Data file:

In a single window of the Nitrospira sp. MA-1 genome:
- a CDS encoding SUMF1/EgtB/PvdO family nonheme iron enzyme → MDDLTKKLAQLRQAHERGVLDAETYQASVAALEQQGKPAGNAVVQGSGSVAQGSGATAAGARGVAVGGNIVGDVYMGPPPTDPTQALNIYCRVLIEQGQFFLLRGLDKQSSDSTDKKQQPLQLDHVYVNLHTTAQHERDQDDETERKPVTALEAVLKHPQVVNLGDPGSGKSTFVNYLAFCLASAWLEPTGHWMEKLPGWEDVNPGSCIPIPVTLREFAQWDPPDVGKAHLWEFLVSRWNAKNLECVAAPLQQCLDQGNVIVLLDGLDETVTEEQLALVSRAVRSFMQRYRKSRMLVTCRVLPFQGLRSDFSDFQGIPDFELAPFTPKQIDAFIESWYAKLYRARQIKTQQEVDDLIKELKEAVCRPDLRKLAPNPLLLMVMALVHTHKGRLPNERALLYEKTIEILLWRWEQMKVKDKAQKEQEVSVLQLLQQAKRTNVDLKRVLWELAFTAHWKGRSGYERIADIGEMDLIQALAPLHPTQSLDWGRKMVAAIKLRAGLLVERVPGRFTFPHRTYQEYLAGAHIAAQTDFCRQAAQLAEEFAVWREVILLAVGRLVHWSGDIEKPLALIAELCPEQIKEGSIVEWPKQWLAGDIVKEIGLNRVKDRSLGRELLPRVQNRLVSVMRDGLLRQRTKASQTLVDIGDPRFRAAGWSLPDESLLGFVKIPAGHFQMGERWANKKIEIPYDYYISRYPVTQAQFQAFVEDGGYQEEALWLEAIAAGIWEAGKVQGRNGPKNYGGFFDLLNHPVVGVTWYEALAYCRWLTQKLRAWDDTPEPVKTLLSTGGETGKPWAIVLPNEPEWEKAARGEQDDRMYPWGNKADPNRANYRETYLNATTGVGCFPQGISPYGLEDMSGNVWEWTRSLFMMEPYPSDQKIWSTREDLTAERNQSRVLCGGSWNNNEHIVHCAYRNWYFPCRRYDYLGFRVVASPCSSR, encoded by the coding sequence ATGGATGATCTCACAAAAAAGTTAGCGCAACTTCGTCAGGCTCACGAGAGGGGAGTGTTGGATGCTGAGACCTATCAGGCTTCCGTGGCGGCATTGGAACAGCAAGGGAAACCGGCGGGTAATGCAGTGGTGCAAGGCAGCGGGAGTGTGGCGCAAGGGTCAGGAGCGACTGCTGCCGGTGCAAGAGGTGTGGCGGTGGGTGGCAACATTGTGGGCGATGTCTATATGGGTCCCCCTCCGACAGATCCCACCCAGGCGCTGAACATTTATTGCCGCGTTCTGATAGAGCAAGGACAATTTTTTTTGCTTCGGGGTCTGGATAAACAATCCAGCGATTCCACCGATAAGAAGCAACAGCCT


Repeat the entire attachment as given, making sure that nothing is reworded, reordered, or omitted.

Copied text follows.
In a single window of the Nitrospira sp. MA-1 genome:
- a CDS encoding SUMF1/EgtB/PvdO family nonheme iron enzyme → MDDLTKKLAQLRQAHERGVLDAETYQASVAALEQQGKPAGNAVVQGSGSVAQGSGATAAGARGVAVGGNIVGDVYMGPPPTDPTQALNIYCRVLIEQGQFFLLRGLDKQSSDSTDKKQQPLQLDHVYVNLHTTAQHERDQDDETERKPVTALEAVLKHPQVVNLGDPGSGKSTFVNYLAFCLASAWLEPTGHWMEKLPGWEDVNPGSCIPIPVTLREFAQWDPPDVGKAHLWEFLVSRWNAKNLECVAAPLQQCLDQGNVIVLLDGLDETVTEEQLALVSRAVRSFMQRYRKSRMLVTCRVLPFQGLRSDFSDFQGIPDFELAPFTPKQIDAFIESWYAKLYRARQIKTQQEVDDLIKELKEAVCRPDLRKLAPNPLLLMVMALVHTHKGRLPNERALLYEKTIEILLWRWEQMKVKDKAQKEQEVSVLQLLQQAKRTNVDLKRVLWELAFTAHWKGRSGYERIADIGEMDLIQALAPLHPTQSLDWGRKMVAAIKLRAGLLVERVPGRFTFPHRTYQEYLAGAHIAAQTDFCRQAAQLAEEFAVWREVILLAVGRLVHWSGDIEKPLALIAELCPEQIKEGSIVEWPKQWLAGDIVKEIGLNRVKDRSLGRELLPRVQNRLVSVMRDGLLRQRTKASQTLVDIGDPRFRAAGWSLPDESLLGFVKIPAGHFQMGERWANKKIEIPYDYYISRYPVTQAQFQAFVEDGGYQEEALWLEAIAAGIWEAGKVQGRNGPKNYGGFFDLLNHPVVGVTWYEALAYCRWLTQKLRAWDDTPEPVKTLLSTGGETGKPWAIVLPNEPEWEKAARGEQDDRMYPWGNKADPNRANYRETYLNATTGVGCFPQGISPYGLEDMSGNVWEWTRSLFMMEPYPSDQKIWSTREDLTAERNQSRVLCGGSWNNNEHIVHCAYRNWYFPCRRYDYLGFRVVASPCSSR, encoded by the coding sequence ATGGATGATCTCACAAAAAAGTTAGCGCAACTTCGTCAGGCTCACGAGAGGGGAGTGTTGGATGCTGAGACCTATCAGGCTTCCGTGGCGGCATTGGAACAGCAAGGGAAACCGGCGGGTAATGCAGTGGTGCAAGGCAGCGGGAGTGTGGCGCAAGGGTCAGGAGCGACTGCTGCCGGTGCAAGAGGTGTGGCGGTGGGTGGCAACATTGTGGGCGATGTCTATATGGGTCCCCCTCCGACAGATCCCACCCAGGCGCTGAACATTTATTGCCGCGTTCTGATAGAGCAAGGACAATTTTTTTTGCTTCGGGGTCTGGATAAACAATCCAGCGATTCCACCGATAAGAAGCAACAGCCT